Myanmar opposition leader Aung San Suu Kyi says she and her supporters will continue pushing to amend a constitutional clause that bars her from running for president next year. VOA's Than Lwin Htun reports from the capital Naypyitaw in this report narrated by Colin Lovett.
Video

Video Mali Attempts to Shut Down Ebola Transmission Chain

Senegal and Nigeria were able to stop small Ebola outbreaks by closely monitoring those who had contact with the sick person and quickly isolating anyone with symptoms. Mali is now scrambling to do the same. VOA’s Anne Look reports from Mali on what the country is doing to shut down the chain of transmission.
Video

Video Ukraine Marks Anniversary of Deadly 1930s Famine

During a commemoration for millions who died of starvation in Ukraine in the early 1930s, President Petro Poroshenko lashed out at Soviet-era totalitarianism for causing the deaths and accused today’s Russian-backed rebels in the east of using similar tactics. VOA’s Daniel Shearf reports from Kyiv.
Video

Video Hong Kong Protests at a Crossroads

New public opinion polls in Hong Kong indicate declining support for pro-democracy demonstrations after weeks of street protests. VOA’s Bill Ide in Guangzhou and Pros Laput in Hong Kong spoke with protesters and observers about whether demonstrators have been too aggressive in pushing for change.
Video

Video US Immigration Relief Imminent for Mixed-Status Families

Tens of thousands of undocumented immigrants in the Washington, D.C., area may benefit from a controversial presidential order announced this week. It's not a path to citizenship, as some activists hoped. But it will allow more immigrants who arrived as children or who have citizen children, to avoid deportation and work legally. VOA's Victoria Macchi talks with one young man who benefited from an earlier presidential order, and whose parents may now benefit after years of living in fear.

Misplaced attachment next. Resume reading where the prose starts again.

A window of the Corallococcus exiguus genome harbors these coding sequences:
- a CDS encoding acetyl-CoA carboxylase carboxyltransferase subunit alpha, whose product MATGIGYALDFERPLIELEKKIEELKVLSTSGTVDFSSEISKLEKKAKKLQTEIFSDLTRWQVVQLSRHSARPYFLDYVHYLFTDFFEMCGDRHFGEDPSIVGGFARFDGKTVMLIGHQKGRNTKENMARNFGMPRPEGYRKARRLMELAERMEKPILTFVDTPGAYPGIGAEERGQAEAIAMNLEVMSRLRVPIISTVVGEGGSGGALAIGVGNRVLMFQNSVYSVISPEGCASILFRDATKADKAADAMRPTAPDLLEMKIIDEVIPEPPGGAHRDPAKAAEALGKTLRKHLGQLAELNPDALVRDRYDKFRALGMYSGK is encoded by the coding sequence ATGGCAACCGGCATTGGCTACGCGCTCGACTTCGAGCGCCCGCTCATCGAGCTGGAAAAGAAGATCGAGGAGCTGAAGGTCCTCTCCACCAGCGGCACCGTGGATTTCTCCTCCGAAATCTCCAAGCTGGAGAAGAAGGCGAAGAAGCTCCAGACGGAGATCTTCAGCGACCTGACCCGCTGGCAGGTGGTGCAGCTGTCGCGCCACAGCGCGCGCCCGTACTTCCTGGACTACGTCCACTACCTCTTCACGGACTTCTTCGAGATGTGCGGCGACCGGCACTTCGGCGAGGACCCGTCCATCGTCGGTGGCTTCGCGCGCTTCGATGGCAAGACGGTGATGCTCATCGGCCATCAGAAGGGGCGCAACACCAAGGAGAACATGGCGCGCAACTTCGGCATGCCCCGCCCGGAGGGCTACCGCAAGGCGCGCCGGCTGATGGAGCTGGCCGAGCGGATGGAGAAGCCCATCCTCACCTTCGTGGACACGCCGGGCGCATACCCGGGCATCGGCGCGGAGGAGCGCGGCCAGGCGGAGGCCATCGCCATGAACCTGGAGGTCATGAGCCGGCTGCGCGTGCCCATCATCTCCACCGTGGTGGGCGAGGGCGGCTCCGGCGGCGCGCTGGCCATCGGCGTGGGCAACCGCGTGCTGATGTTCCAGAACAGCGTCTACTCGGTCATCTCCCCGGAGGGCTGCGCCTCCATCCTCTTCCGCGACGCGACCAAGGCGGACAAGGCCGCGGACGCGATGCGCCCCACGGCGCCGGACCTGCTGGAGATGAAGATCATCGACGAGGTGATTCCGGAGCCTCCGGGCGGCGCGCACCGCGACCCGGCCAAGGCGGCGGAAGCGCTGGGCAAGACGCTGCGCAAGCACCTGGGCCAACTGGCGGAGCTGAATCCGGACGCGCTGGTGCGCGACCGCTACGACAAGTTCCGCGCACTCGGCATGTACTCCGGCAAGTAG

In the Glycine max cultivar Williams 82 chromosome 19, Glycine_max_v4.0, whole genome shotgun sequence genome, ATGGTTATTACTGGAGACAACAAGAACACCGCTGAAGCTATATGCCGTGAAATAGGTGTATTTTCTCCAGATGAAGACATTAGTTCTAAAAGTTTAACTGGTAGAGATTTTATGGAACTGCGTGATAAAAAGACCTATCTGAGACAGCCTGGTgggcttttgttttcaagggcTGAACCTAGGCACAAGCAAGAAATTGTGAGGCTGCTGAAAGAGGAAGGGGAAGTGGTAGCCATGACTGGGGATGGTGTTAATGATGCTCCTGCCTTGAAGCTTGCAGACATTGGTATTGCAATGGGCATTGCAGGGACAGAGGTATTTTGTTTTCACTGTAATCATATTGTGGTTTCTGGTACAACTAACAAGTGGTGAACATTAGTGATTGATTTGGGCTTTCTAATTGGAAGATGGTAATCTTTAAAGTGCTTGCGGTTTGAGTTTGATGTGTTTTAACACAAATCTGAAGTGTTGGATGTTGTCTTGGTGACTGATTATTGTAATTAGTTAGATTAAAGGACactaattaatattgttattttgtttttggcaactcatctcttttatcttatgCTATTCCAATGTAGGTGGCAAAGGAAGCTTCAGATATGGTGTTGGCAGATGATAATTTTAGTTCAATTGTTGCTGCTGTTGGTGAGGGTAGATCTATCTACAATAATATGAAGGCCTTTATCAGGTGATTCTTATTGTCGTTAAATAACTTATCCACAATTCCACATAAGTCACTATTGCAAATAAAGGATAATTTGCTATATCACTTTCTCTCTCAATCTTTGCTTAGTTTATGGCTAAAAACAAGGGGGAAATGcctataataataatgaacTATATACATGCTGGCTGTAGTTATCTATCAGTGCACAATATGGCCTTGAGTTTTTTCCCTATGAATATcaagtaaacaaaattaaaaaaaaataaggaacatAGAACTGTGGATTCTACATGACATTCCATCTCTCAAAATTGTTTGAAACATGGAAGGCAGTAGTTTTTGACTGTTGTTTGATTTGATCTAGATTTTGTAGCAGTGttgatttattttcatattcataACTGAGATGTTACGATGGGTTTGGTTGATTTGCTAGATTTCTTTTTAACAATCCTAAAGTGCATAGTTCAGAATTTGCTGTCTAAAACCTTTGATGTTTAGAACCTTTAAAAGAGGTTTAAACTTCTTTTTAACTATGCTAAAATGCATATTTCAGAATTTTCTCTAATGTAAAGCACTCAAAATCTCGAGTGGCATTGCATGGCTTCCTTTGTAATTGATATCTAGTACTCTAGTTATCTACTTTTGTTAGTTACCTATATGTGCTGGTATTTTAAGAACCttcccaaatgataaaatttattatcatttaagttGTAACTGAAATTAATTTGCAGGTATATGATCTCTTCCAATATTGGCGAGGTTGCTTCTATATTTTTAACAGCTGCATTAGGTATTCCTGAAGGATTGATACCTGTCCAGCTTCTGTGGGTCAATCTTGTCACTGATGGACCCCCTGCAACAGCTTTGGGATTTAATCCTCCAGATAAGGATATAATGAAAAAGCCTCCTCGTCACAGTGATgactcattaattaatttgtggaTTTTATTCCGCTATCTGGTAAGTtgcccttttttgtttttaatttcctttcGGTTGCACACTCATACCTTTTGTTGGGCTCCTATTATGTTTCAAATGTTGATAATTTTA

Video

Video New Skateboard Defies Gravity

A futuristic dream only a couple of decades ago, the hoverboard – a skateboard that floats above the ground - has finally been made possible. While still not ready for mass production, it promises to become a cool mode of transport... at least over some surfaces. VOA’s George Putic reports.
Video

Video Falling Gas Prices Impact US Oil Extraction

With the price of oil now less than $80 a barrel, motorists throughout the United States are benefiting from gas prices below $3 a gallon. But as VOA’s Kane Farabaugh reports, the decreasing price of petroleum has a downside for the hydraulic fracturing industry in the United States.
Video

Video Tensions Build on Korean Peninsula Amid Military Drills

It has been another tense week on the Korean peninsula as Pyongyang threatened to again test nuclear weapons while the U.S. and South Korean forces held joint military exercises in a show of force. VOA’s Brian Padden reports from the Kunsan Air Base in South Korea.
Video

Video Mama Sarah Obama Honored at UN Women’s Entrepreneurship Day

President Barack Obama's step-grandmother is in the United States to raise money to build a $12 million school and hospital center in Kogelo, Kenya, the birthplace of the president's father, Barack Obama, Sr. She was honored for her decades of work to aid poor Kenyans at a Women's Entrepreneurship Day at the United Nations.
Video

Video Ebola Economic Toll Stirs W. Africa Food Security Concerns

The World Bank said Wednesday that it expects the economic impact of the Ebola outbreak on the sub-Saharan economy to cost somewhere betweenf $3 billion to $4 billion - well below a previously-outlined worst-case scenario of $32 billion. Some economists, however, paint a gloomier picture - warning that the disruption to regional markets and trading is considerable. Henry Ridgwell reports from London.
Video

Video Chaos, Abuse Defy Solution in Libya

The political and security crisis in Libya is deepening, with competing governments and, according to Amnesty International, widespread human rights violations committed with impunity. VOA’s Al Pessin reports from London.
Video

Video US Hosts Record 866,000 Foreign Students

Close to 900,000 international students are studying at American universities and colleges, more than ever before. About half of them come from Asia, mostly China. The United States hosts more foreign students than any other country in the world, and its foreign student population is steadily growing. Zlatica Hoke reports.

All About America

AppleAndroid